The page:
New, Improved Synthesis of Uprifosbuvir

New, Improved Synthesis of Uprifosbuvir

Author: Sarah Maier

Uprifosbuvir is an antiviral agent developed for treatment of chronic hepatitis C infections. Its original synthesis route requires twelve steps with an overall yield of only 1 %. Such a difficult and time-consuming synthesis approach is acceptable for the early trial phase of a new drug, but impractical for broad application as hepatitis C treatment or for repurposing against novel viral diseases.

Artis Klapars, John Y. L. Chung, and colleagues, Merck & Co., Inc., Rahway, NJ, USA, and WuXi STA, Shanghai, China, have developed a synthesis route for uprifosbuvir requiring only five steps and starting from readily available uridine. Initially, uridine is selectively oxidized after OH-acylation with pivaloyl chloride in an acyl migration/oxidation process driven by complexation with the Lewis acid BF3*OEt2 in toluene. In the second step, methylation is achieved by MeMgBr/MgCl2 in a toluene/anisole mixture where a more reactive methyl-manganese species is formed in-situ from the Grignard reagent, providing high yield and a good diastereomeric ratio (dr). Subsequently, the tertiary chloride group is introduced. Due to the high functional-group density, a cyclodehydration step is required before chlorination to avoid side reactions. The chlorination is carried out using dichlorodimethylsilane with FeCl3*6H2O and tetramethyldisiloxane as additives which avoids the hazardous use of HCl gas under pressure required in the initial synthesis. In the final step, the regioselective phosphoramidation is achieved using a chlorophosphoramidate precursor and a dimeric chiral imidazole carbamate catalyst which led to a dr of 97:3 starting from a 1:1 diastereomeric mixture of the chlorophosphoramidate reagent.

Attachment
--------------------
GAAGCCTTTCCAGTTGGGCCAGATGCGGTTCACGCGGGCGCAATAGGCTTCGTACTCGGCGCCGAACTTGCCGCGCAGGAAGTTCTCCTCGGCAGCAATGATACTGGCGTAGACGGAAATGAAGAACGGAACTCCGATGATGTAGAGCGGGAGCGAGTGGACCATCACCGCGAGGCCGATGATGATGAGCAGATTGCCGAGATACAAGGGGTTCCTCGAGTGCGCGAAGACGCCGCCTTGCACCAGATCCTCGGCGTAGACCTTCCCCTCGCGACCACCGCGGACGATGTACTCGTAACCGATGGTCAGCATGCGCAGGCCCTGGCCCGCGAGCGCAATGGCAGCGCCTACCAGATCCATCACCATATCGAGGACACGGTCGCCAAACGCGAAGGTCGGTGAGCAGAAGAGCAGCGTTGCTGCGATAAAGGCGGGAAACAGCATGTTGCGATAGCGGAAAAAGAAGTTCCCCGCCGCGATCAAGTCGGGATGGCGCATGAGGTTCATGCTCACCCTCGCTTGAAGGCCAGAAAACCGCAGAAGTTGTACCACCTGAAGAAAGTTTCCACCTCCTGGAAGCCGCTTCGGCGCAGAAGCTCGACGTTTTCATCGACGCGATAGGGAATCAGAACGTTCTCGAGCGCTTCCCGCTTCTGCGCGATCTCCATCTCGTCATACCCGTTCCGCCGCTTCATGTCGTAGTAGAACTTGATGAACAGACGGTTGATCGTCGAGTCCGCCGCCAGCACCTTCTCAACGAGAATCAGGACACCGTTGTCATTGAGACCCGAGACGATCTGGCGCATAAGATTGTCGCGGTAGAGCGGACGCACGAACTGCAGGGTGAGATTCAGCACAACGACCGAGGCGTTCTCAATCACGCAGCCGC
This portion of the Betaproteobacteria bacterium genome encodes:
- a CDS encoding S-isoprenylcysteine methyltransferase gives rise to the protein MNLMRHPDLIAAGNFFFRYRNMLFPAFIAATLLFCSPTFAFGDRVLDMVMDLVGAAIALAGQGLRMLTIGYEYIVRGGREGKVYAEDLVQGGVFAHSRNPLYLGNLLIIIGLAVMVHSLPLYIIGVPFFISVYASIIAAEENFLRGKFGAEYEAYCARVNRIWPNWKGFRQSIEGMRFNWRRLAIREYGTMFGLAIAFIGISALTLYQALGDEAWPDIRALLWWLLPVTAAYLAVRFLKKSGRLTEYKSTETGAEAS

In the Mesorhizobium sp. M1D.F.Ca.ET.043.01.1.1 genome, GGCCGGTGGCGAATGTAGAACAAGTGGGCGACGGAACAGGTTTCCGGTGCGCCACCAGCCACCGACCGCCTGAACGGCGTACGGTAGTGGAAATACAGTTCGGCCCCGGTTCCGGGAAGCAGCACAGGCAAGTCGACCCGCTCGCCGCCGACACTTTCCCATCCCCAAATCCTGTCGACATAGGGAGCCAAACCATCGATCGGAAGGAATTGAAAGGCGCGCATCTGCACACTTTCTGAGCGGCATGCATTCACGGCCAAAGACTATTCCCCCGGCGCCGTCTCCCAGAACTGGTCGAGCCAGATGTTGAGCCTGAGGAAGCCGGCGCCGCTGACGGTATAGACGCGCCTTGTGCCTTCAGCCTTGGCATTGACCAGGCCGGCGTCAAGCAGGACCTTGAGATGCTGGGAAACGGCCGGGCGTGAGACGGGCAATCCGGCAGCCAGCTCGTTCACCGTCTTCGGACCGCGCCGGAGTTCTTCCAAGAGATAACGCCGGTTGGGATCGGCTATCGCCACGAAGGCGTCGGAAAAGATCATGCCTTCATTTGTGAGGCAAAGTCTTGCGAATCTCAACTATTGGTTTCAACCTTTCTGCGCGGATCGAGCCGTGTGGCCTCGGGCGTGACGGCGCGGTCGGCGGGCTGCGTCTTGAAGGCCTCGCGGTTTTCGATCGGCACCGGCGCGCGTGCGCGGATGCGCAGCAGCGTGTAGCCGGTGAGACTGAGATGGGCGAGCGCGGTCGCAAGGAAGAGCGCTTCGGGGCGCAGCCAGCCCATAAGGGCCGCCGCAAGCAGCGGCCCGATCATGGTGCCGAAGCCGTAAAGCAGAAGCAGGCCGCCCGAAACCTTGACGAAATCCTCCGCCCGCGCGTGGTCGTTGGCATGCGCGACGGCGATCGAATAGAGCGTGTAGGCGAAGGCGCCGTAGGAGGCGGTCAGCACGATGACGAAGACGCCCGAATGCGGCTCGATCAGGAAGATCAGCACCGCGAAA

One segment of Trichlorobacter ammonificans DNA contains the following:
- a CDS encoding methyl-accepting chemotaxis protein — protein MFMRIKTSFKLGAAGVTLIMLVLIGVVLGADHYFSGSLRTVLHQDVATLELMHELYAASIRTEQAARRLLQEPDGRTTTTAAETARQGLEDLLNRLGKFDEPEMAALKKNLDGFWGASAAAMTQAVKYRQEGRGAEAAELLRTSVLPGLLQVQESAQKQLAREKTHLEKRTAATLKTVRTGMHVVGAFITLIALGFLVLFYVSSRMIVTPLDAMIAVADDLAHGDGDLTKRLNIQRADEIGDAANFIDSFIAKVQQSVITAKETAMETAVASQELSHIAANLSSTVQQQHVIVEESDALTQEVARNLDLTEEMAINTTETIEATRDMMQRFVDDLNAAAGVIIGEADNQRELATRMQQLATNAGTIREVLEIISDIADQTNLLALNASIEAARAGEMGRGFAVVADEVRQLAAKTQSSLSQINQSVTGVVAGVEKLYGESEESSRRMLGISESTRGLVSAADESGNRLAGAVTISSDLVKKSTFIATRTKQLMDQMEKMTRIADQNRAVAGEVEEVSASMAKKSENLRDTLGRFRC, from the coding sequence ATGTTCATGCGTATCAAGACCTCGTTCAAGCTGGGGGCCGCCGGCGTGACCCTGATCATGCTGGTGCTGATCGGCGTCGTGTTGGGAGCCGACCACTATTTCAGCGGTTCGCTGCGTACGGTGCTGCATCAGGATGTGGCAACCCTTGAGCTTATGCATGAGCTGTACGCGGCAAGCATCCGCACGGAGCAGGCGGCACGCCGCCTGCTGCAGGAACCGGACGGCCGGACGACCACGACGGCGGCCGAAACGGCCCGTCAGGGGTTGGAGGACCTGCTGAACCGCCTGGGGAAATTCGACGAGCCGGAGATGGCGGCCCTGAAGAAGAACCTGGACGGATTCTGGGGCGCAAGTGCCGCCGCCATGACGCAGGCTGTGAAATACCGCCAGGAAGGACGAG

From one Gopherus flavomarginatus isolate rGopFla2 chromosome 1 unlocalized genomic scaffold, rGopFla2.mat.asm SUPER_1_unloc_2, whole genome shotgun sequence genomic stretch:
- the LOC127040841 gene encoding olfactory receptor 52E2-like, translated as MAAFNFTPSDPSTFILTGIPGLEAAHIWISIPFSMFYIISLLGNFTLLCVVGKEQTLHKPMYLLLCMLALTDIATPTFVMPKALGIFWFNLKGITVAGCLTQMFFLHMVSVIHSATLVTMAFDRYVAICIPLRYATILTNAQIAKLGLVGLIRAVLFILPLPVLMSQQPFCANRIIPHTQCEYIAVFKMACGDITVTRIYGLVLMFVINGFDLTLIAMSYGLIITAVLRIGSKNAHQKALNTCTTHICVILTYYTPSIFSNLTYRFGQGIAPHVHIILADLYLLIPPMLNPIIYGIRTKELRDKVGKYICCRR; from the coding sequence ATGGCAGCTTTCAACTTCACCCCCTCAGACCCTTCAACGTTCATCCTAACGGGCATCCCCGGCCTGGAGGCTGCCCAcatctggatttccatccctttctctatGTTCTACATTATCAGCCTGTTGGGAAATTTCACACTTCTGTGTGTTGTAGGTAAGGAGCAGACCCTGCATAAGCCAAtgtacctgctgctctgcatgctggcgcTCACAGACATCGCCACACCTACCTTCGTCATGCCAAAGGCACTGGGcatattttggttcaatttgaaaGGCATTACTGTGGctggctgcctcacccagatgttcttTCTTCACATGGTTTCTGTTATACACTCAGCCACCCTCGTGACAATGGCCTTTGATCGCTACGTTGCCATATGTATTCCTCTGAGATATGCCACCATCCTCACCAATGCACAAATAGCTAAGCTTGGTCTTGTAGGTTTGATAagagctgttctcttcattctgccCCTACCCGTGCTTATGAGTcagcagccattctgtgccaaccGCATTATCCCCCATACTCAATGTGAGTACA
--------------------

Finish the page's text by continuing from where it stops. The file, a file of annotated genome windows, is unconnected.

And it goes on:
Uprifosbuvir was synthesized with an overall yield of 50 %, a vast improvement compared to the 1 % of the original synthesis route. Additionally, the newly developed synthesis steps have the potential to provide easier access to other nucleoside-based antiviral agents.


 

 

 

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